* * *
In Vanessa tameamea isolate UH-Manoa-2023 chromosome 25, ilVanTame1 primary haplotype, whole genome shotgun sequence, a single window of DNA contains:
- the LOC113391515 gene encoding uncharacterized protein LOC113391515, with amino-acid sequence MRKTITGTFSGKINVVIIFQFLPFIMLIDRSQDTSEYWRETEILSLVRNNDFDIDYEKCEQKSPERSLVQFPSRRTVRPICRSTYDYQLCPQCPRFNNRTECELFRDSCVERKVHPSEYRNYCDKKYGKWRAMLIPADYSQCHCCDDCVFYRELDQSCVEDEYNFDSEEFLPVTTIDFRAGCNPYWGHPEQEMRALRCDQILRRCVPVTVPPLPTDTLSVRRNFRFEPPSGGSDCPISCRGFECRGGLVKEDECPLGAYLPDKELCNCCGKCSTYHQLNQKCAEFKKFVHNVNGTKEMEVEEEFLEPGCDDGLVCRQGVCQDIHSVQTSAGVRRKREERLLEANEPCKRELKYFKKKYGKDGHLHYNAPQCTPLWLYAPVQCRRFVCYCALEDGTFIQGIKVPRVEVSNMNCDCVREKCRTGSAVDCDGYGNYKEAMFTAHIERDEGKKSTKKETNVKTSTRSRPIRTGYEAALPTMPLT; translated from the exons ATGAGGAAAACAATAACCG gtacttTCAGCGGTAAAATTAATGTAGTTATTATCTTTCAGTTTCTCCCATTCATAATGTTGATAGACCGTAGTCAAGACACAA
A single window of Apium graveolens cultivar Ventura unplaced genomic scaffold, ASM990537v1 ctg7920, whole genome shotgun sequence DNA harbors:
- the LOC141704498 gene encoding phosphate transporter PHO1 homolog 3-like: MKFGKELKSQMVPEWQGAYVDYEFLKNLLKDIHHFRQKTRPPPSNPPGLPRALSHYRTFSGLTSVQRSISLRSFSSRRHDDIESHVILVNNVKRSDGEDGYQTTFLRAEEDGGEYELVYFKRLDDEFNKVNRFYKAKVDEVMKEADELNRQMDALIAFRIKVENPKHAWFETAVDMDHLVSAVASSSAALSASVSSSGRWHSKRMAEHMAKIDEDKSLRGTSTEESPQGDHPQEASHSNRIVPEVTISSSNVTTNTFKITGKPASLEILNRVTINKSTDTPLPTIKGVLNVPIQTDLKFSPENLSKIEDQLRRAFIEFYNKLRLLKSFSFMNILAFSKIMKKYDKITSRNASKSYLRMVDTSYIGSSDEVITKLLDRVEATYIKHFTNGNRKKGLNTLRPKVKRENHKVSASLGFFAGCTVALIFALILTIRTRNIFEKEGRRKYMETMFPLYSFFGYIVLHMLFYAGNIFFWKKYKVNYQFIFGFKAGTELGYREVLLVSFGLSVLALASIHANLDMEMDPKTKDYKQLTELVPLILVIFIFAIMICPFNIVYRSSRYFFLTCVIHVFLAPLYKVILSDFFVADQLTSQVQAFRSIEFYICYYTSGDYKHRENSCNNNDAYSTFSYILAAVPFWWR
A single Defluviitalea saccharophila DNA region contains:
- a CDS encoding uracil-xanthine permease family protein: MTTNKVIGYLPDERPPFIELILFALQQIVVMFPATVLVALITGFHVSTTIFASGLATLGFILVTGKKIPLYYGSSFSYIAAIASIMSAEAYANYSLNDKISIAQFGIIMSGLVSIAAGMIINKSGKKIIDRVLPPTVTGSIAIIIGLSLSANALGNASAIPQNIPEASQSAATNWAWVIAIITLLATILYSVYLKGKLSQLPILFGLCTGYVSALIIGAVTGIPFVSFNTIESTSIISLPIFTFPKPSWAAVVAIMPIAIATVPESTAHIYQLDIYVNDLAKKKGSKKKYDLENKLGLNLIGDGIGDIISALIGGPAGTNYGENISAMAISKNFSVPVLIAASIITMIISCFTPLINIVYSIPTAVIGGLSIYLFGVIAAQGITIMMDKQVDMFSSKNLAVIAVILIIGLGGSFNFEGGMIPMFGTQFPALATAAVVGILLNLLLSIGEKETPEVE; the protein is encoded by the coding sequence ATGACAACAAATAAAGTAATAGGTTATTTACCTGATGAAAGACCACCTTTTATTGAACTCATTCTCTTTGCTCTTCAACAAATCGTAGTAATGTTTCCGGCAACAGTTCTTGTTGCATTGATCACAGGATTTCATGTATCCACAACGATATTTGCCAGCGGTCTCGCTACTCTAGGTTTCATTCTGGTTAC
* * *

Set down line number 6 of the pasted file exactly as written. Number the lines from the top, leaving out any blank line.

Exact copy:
- a CDS encoding uracil-xanthine permease family protein: MTTNKVIGYLPDERPPFIELILFALQQIVVMFPATVLVALITGFHVSTTIFASGLATLGFILVTGKKIPLYYGSSFSYIAAIASIMSAEAYANYSLNDKISIAQFGIIMSGLVSIAAGMIINKSGKKIIDRVLPPTVTGSIAIIIGLSLSANALGNASAIPQNIPEASQSAATNWAWVIAIITLLATILYSVYLKGKLSQLPILFGLCTGYVSALIIGAVTGIPFVSFNTIESTSIISLPIFTFPKPSWAAVVAIMPIAIATVPESTAHIYQLDIYVNDLAKKKGSKKKYDLENKLGLNLIGDGIGDIISALIGGPAGTNYGENISAMAISKNFSVPVLIAASIITMIISCFTPLINIVYSIPTAVIGGLSIYLFGVIAAQGITIMMDKQVDMFSSKNLAVIAVILIIGLGGSFNFEGGMIPMFGTQFPALATAAVVGILLNLLLSIGEKETPEVE; the protein is encoded by the coding sequence ATGACAACAAATAAAGTAATAGGTTATTTACCTGATGAAAGACCACCTTTTATTGAACTCATTCTCTTTGCTCTTCAACAAATCGTAGTAATGTTTCCGGCAACAGTTCTTGTTGCATTGATCACAGGATTTCATGTATCCACAACGATATTTGCCAGCGGTCTCGCTACTCTAGGTTTCATTCTGGTTAC